The Knight's Cross of the Iron Cross was a grade of the 1939 version of the 1813 created Iron Cross . The Knight's Cross of the Iron Cross was the highest award of Germany to recognize extreme battlefield bravery or successful military leadership during World War II...

 on 30 September 1939 as Commander in Chief of the Luftwaffe.

Göring promised Hitler that the Luftwaffe would quickly destroy the RAF, or break British morale with devastating air raids. He personally directed the first attacks on Britain from his private luxury train. But the Luftwaffe failed to gain control of the skies in the Battle of Britain
Battle of Britain
The Battle of Britain is the name given to the World War II air campaign waged by the German Air Force against the United Kingdom during the summer and autumn of 1940...

. This was Hitler's first defeat. Britain withstood the worst Luftwaffe bombers could do for the eight months of "the Blitz
The Blitz
The Blitz was the sustained strategic bombing of Britain by Nazi Germany between 7 September 1940 and 10 May 1941, during the Second World War. The city of London was bombed by the Luftwaffe for 76 consecutive nights and many towns and cities across the country followed...

" without being cowed by circumstances. However, the damage inflicted on British cities largely maintained Göring's prestige. The Luftwaffe conducted bombings of Belgrade in April 1941, and Fallschirmjäger captured Crete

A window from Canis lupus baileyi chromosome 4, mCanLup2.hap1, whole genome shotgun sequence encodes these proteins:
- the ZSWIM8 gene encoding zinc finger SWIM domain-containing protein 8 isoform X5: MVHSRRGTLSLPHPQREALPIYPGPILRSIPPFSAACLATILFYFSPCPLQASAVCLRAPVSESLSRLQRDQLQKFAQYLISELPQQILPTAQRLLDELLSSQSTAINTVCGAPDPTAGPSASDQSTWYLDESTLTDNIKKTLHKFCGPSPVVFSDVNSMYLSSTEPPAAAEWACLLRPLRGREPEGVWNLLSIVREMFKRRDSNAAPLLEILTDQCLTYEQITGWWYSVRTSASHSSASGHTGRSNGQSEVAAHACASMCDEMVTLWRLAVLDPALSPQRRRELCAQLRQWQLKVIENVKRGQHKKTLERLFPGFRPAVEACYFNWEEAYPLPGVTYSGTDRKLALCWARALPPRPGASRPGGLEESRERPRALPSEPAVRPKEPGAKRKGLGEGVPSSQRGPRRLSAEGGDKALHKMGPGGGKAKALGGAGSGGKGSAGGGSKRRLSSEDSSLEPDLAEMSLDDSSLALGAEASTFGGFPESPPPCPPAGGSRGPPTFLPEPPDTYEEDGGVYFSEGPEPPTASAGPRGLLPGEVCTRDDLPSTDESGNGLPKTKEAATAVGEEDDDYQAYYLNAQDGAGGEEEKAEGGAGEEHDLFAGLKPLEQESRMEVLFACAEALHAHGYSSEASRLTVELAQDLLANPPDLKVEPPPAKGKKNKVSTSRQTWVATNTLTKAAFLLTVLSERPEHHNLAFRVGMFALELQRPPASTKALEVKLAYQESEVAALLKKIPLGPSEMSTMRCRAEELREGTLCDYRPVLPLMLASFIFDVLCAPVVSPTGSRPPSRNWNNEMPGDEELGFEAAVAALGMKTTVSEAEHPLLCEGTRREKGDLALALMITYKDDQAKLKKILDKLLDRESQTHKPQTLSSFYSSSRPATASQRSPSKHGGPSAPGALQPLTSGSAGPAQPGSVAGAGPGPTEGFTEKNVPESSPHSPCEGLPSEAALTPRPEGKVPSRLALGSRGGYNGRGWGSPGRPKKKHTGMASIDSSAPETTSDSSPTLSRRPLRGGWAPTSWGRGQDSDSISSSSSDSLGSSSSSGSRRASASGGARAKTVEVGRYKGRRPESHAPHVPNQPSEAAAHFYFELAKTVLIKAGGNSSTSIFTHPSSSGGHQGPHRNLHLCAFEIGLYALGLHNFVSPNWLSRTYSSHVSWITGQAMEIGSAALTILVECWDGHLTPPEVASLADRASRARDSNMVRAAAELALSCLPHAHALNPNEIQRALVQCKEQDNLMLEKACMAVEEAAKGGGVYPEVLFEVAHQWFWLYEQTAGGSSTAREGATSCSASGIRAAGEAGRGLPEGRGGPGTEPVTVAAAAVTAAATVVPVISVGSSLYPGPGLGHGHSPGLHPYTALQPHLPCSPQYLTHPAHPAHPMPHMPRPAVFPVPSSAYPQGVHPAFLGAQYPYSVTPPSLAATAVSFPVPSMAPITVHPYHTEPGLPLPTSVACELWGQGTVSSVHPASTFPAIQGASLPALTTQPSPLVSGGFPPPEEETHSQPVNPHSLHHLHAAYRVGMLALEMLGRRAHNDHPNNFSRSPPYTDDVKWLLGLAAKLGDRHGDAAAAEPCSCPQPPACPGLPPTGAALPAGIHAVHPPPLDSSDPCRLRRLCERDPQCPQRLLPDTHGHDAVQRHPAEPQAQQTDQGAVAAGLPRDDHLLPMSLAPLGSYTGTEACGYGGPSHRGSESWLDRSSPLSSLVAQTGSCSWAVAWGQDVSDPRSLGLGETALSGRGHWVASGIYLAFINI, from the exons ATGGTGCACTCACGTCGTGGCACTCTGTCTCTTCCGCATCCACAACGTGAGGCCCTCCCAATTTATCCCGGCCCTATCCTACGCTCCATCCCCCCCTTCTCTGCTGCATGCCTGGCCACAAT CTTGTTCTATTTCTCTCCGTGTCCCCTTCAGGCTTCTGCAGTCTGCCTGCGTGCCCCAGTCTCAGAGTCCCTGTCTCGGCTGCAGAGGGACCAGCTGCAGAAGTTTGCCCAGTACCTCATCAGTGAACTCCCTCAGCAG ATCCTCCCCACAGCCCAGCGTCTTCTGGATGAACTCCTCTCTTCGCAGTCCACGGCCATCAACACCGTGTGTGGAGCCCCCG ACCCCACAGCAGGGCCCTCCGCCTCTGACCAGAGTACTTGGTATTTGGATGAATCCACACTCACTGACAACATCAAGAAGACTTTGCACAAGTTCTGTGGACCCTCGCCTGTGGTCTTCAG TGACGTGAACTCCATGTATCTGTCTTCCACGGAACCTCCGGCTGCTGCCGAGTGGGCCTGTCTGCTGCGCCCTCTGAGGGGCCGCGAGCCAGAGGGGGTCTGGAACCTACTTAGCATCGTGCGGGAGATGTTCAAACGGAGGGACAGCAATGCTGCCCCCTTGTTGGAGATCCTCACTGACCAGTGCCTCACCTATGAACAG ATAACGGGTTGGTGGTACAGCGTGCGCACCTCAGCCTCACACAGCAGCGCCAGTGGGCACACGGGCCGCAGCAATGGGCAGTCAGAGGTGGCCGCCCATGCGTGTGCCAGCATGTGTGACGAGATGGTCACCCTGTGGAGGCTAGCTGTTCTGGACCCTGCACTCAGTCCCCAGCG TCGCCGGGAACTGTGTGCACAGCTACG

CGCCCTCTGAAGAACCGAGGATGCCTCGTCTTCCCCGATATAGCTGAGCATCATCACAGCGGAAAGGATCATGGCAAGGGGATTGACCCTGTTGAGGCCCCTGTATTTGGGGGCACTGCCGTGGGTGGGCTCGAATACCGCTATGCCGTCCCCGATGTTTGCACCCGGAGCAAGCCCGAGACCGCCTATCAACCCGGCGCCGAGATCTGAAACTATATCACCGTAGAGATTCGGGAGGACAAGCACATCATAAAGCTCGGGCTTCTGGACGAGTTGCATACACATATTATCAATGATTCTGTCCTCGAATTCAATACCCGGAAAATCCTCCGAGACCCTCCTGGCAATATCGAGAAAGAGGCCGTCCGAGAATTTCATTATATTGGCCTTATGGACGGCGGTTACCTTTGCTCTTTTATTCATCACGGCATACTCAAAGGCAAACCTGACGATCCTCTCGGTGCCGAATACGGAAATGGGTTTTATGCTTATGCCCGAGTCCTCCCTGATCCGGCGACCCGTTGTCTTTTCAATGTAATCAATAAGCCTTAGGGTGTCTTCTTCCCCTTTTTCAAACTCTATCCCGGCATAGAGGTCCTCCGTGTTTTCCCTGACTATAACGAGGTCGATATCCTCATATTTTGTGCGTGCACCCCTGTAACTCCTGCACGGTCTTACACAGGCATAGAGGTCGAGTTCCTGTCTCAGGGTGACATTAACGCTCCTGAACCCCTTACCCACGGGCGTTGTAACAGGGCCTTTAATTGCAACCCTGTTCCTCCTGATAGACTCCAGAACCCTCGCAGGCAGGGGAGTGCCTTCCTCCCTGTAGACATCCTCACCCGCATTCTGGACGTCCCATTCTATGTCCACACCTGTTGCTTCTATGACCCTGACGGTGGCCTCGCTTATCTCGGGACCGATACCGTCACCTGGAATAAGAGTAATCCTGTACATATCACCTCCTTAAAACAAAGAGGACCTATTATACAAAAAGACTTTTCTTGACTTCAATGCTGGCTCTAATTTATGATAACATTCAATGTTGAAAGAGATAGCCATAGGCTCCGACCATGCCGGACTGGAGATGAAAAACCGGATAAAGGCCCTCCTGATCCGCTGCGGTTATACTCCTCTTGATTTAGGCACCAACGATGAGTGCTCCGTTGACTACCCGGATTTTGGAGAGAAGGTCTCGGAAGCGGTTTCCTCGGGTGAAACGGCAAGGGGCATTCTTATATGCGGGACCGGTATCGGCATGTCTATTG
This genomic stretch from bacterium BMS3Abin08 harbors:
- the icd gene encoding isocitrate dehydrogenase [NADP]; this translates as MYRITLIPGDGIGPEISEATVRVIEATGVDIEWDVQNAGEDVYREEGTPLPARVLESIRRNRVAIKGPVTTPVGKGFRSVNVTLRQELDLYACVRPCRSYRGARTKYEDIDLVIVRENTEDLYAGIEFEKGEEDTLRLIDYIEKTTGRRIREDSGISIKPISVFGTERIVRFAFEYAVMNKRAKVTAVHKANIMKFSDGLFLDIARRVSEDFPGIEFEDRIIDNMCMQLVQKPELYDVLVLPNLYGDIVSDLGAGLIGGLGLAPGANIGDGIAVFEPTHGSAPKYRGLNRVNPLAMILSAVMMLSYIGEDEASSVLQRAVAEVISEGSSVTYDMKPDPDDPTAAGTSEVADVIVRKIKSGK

Crete is the largest and most populous of the Greek islands, the fifth largest island in the Mediterranean Sea, and one of the thirteen administrative regions of Greece. It forms a significant part of the economy and cultural heritage of Greece while retaining its own local cultural traits...

 from the British Army the following month.

Eastern front

If Göring had been skeptical about war against Britain and France, he was absolutely certain that a new campaign against the Soviet Union
Soviet Union
The Soviet Union , officially the Union of Soviet Socialist Republics , was a constitutionally socialist state that existed in Eurasia between 1922 and 1991....

 was doomed to defeat. After trying, completely in vain, to convince Hitler to give up Operation Barbarossa
Operation Barbarossa
Operation Barbarossa was the code name for Germany's invasion of the Soviet Union during World War II that began on 22 June 1941. Over 4.5 million troops of the Axis powers invaded the USSR along a front., the largest invasion in the history of warfare...